And I, too, would expect it to *typically* hold ex post, as Rothbard did!

    "It might help you defuse objections if you quoted things from libertarians..."

    Well, Bob, this post was prompted by the fellow who, today, repeatedly called me an ignoramus for not realizing the relationship holds apodictically ex post as well.

    So get in the comments and set him straight!

    ReplyDelete
  15. "And I didn't say the parent-child relationship is involuntary -- I said there brushing their teeth was involuntary."

    Yes, I understand this. I'll make a deal with you: if you don't attempt to connect specific instances of exchange with future habits of action, then I won't attempt to connect general voluntary arrangements (i.e relationships) with specific instances of exchange.

    Whataya say?

    ReplyDelete
  16. In response to your update:

    Voluntary exchange: ex ante both parties benefit, though ex post this is not always true. Involuntary exchange: ex ante one party benefits, though ex post this is not always true. Basically, in both examples the results may very in hindsight.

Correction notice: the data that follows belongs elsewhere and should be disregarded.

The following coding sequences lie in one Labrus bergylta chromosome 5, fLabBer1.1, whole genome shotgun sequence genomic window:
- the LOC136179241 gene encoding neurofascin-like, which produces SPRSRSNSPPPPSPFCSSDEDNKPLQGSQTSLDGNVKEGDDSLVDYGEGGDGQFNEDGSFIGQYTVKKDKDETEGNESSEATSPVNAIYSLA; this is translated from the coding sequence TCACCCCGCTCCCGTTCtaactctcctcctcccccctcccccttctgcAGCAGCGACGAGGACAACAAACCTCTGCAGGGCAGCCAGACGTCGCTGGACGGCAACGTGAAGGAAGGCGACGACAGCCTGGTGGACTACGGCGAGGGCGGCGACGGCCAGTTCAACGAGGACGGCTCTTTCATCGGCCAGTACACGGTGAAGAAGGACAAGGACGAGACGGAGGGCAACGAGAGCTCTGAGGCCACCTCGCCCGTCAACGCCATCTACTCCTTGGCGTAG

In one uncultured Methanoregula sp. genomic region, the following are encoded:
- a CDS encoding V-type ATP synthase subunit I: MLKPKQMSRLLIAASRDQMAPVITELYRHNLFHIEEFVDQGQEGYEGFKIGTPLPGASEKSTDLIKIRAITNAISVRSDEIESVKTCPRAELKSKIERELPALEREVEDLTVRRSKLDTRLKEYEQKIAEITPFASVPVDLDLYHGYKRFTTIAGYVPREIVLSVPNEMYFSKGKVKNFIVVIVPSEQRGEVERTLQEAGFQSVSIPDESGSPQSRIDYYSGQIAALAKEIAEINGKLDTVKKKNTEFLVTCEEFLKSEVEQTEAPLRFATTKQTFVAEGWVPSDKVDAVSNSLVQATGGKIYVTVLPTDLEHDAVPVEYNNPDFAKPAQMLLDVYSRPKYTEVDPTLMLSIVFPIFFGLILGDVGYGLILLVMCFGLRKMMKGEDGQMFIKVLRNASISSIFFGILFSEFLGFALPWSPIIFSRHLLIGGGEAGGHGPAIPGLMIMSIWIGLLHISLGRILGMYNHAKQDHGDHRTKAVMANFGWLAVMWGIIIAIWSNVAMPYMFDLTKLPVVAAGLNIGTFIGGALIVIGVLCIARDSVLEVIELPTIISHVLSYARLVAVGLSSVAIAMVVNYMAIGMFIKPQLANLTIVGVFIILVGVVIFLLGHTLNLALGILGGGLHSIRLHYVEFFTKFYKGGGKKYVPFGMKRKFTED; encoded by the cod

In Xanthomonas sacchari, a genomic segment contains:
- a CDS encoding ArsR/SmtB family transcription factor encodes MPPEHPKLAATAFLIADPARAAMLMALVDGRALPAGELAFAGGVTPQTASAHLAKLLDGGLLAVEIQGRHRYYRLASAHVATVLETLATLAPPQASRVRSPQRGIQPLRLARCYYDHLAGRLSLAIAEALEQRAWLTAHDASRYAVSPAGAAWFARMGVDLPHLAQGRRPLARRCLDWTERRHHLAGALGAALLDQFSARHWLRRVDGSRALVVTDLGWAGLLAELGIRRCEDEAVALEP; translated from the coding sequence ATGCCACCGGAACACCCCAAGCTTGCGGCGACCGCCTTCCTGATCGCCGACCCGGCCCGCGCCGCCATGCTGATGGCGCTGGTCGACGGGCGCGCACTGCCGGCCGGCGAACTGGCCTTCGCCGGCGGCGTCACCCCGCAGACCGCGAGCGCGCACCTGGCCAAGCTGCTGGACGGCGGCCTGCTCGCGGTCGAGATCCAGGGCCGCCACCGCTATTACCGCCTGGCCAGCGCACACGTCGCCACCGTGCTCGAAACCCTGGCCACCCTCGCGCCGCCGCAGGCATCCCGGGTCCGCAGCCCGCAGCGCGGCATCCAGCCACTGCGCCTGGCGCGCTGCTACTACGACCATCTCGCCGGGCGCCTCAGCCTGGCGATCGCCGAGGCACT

Ugh, now I feel like a complete moron, I completely misunderstood what it was that you were trying to say. In fact, I went on a completely different tract altogether.

    ReplyDelete
  17. Well, Joseph, we are all mistaken at times. It is only the complete morons who can never admit this!

    ReplyDelete
  18. I'm skeptical of the whole thing. If you stop a kid from touching a stove he is better of ex whatever. Voluntary or not.

    ReplyDelete
  19. Not admitting that I am wrong bothers me more than simply being wrong. What bothers me even more is the fact that I certainly should have known the answer to this, but instead I got a certain idea in my head and went with it. I am not lying when I say that stuff like this actually keeps me up at night as the intrapersonal communication refuses to shut down. It sounds kinda stupid, but it's true.

    ReplyDelete